Kagoshima prefecture is located in the very south of Japan lies. Well known for Sakurajima, one of the world’s most active volcanoes, Kagoshima also boasts a rich and unique food culture. Here's a look at some must-try, regional dishes:
Keihanliterally means chicken rice. It is a local dish from Amami Oshima, a tropical island chain off the coast of Kagoshima.Keihan is a rice-based soup topped with various garnishes. Most commonly these garnishes consist of shredded chicken, thinly sliced egg, seaweed, pickles, dried shiitake mushrooms and orange peel.
The garnishes are arranged neatly on top of the rice before a rich chicken stock is poured on top, creating a hearty chicken soup-like dish.
Kurobuta, or black pork, is a type of pork produced in Kagoshima prefecture. Anyone visiting Kagoshima will soon notice the huge array of restaurants boasting black pork dishes.
Famous world wide,kurobuta is rich and sweet in flavour and the fat is lighter than that of normal pork.Kurobuta is most commonly enjoyed inshabu-shabu - a hot pot style dish - or astonkatsu - deep fried pork cutlets.
Perhaps the most interesting, if not alarming of the dishes istorisashi or chicken sashimi.
Chicken sashimi (raw chicken) is eaten throughout Kagoshima prefecture, where it is a staple on almost every izakaya menu and can be found in every supermarket.
Outside of Kagoshima,torisashi is seen as quite shocking and pushes the boundaries for Japanese cuisine. However, when eaten, the raw chicken meat melts on your tongue and is not dissimilar to eating regular fish sashimi. It is usually paired with soy sauce with grated vinegar mixed in.
At some establishments in Kagoshima you might find it confusing that there are two bottles of soy sauce on the table. One will have辛口 (karakuchi) meaning dry taste and the other will have甘口 (amakuchi) meaning sweet taste. The latter isKagoshima-joyu or Kagoshima soy sauce. Soy sauce in Kagoshima is not like the rest of Japan. It is much sweeter in flavour, with the main ingredient being sugar. It is much thicker than regular soy sauce and pairs well with many of the local sashimi dishes which are often a white fish variety.
One of the first things you’ll notice in Kagoshima is the abundance of sweet potato-based meals both savory and sweet. A staple across the prefecture, sweet potatoes, known as satsuma-imo, have been adopted into a variety of desserts and are the main ingredient inshochu - Kagoshima’s famous alternative to sake. Freshly roasted sweet potatoes are a popular snack in autumn and winter, but it is also easy to find cakes, cookies, ice cream and even cafe drinks such as sweet potato latte in Kagoshima.
Satsuma-age is a type of fish cake. It is the perfect starter or side dish to many meals. Often paired with a warm glass of shochu,satsuma-age is slightly sweet in flavor and comes with various fillings such as lotus root, carrot or sweet potato.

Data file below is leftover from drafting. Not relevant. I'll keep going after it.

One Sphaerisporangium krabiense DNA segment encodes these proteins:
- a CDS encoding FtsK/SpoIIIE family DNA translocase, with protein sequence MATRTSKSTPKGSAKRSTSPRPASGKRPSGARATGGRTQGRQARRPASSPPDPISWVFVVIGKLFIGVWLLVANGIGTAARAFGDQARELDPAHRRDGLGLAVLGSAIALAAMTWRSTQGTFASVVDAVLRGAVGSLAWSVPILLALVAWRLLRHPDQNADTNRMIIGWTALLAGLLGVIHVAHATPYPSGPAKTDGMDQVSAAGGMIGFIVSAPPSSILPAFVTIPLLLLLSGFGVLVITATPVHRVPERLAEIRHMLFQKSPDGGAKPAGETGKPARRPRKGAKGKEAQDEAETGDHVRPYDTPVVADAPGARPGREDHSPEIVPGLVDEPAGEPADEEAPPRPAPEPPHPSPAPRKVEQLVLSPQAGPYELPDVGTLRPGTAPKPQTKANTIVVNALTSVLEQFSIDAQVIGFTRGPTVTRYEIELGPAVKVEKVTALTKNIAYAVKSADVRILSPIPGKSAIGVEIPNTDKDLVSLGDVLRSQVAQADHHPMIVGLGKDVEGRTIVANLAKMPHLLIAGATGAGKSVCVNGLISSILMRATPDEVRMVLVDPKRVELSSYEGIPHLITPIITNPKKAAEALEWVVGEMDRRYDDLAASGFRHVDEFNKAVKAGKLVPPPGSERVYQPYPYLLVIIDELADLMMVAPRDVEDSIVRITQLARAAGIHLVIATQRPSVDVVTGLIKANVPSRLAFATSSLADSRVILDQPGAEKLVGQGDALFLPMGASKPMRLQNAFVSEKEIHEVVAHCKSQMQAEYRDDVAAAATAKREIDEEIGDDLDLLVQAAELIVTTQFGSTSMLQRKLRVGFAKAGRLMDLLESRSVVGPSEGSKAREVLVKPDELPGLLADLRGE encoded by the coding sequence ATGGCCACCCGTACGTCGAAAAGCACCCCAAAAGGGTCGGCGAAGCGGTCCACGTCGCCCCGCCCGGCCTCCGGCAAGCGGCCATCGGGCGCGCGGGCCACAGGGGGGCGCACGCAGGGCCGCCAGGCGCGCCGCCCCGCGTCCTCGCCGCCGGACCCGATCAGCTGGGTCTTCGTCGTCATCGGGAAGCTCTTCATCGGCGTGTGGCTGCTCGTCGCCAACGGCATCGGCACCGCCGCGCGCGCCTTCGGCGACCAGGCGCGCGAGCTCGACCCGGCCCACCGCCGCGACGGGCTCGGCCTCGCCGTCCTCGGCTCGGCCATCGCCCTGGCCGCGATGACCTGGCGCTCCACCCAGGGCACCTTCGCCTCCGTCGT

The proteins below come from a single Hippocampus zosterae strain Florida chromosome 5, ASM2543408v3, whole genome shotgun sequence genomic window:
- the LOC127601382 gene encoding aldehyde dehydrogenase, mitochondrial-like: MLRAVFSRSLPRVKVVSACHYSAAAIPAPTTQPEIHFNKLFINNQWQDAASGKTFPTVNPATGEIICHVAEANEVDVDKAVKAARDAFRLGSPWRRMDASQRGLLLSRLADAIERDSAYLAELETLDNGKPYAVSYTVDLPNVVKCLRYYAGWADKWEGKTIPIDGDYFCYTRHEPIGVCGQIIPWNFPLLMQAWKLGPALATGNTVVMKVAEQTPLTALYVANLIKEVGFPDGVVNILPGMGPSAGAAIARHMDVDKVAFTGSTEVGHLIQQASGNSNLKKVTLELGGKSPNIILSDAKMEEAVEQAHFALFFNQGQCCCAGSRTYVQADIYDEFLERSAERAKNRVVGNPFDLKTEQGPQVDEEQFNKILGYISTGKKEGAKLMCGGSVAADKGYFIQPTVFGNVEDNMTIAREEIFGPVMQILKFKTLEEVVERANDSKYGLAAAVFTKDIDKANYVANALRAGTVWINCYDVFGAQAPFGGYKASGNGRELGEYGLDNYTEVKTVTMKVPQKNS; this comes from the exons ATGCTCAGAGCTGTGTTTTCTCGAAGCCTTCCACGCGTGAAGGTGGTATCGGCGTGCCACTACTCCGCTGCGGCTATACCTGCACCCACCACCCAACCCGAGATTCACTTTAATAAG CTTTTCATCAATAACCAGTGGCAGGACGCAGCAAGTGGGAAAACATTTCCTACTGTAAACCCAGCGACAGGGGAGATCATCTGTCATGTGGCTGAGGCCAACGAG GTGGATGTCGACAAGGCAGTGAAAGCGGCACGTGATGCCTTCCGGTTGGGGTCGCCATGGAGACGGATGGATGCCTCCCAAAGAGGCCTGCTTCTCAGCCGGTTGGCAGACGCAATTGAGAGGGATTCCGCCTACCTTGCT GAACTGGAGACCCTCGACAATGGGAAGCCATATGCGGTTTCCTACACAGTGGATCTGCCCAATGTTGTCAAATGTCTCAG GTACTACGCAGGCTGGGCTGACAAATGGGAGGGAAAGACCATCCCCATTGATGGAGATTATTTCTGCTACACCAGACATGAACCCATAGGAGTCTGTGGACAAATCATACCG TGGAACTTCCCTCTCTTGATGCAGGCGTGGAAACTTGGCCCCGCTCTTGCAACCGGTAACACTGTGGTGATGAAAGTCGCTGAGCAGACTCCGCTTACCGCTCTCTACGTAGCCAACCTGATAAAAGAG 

Sakurajima Daikon and Mikan (桜島大根 桜島みかん)
Sakurajima is a large volcano located in the middle of mainland Kagoshima. Due to its unique volcanic soil, it also conjures up unique produce such as the giant Sakurajimadaikon and mini Sakurajimamikans.
Daikon are a type of Japanese radish which are traditionally long in shape like a carrot. However, the radishes of Sakurajima are round and very large. The largest radish in the world was grown on Sakurajima, weighing in at 31.1 kg (68 lb 9 oz).Sakurajima daikon, despite its appearance, is very sweet and softer than that of normal daikon.
Contrastingly, Sakurajima also produces some of the smallestmikan (mandarin oranges) in the prefecture. Sakurajima mandarins are believed to be the smallest peelable mandarins in the world. What they lack in size they do not lack in flavor, being incredibly sweet and juicy.
Karukan is a type of steamed cake which is slightly spongy in texture. It is often filled with red bean paste and found at many cake shops throughout the prefecture. Made using yams, which are found abundantly throughout the region,karukan is the perfect accompaniment to a glass of green tea.
With a wide variety of foods to offer, you'll be sure to find something to your liking on your next visit to Kagoshima.
About the author:
Ailsa van Eeghen
Ailsa has been living in Japan since 2015 all the while enjoying the rich beauty of Kagoshima prefecture. She finds the most joy in exploring little villages, driving around the countryside and exploring the lesser known parts of Japan. Keenly interested in Japan’s regional diversity, you can often find her at michi-no-eki admiring all the local produce. You can find more of her travels and deep dives into Japanese culture on her Instagram @daysofailsa where she writes about her life in Japan.